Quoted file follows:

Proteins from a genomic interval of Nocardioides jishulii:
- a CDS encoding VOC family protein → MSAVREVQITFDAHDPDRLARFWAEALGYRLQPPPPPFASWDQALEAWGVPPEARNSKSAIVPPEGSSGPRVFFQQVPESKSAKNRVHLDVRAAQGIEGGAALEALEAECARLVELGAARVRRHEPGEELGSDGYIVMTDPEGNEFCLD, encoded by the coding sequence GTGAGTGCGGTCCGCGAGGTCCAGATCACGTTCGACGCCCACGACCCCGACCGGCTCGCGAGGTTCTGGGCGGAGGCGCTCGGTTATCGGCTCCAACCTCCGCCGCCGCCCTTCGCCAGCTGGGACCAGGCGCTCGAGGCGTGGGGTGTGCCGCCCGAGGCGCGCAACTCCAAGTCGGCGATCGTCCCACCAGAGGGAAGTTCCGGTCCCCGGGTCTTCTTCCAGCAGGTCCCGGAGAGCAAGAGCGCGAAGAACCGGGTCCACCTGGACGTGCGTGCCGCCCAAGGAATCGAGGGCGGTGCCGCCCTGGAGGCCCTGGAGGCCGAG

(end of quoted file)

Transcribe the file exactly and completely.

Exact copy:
Proteins from a genomic interval of Nocardioides jishulii:
- a CDS encoding VOC family protein → MSAVREVQITFDAHDPDRLARFWAEALGYRLQPPPPPFASWDQALEAWGVPPEARNSKSAIVPPEGSSGPRVFFQQVPESKSAKNRVHLDVRAAQGIEGGAALEALEAECARLVELGAARVRRHEPGEELGSDGYIVMTDPEGNEFCLD, encoded by the coding sequence GTGAGTGCGGTCCGCGAGGTCCAGATCACGTTCGACGCCCACGACCCCGACCGGCTCGCGAGGTTCTGGGCGGAGGCGCTCGGTTATCGGCTCCAACCTCCGCCGCCGCCCTTCGCCAGCTGGGACCAGGCGCTCGAGGCGTGGGGTGTGCCGCCCGAGGCGCGCAACTCCAAGTCGGCGATCGTCCCACCAGAGGGAAGTTCCGGTCCCCGGGTCTTCTTCCAGCAGGTCCCGGAGAGCAAGAGCGCGAAGAACCGGGTCCACCTGGACGTGCGTGCCGCCCAAGGAATCGAGGGCGGTGCCGCCCTGGAGGCCCTGGAGGCCGAG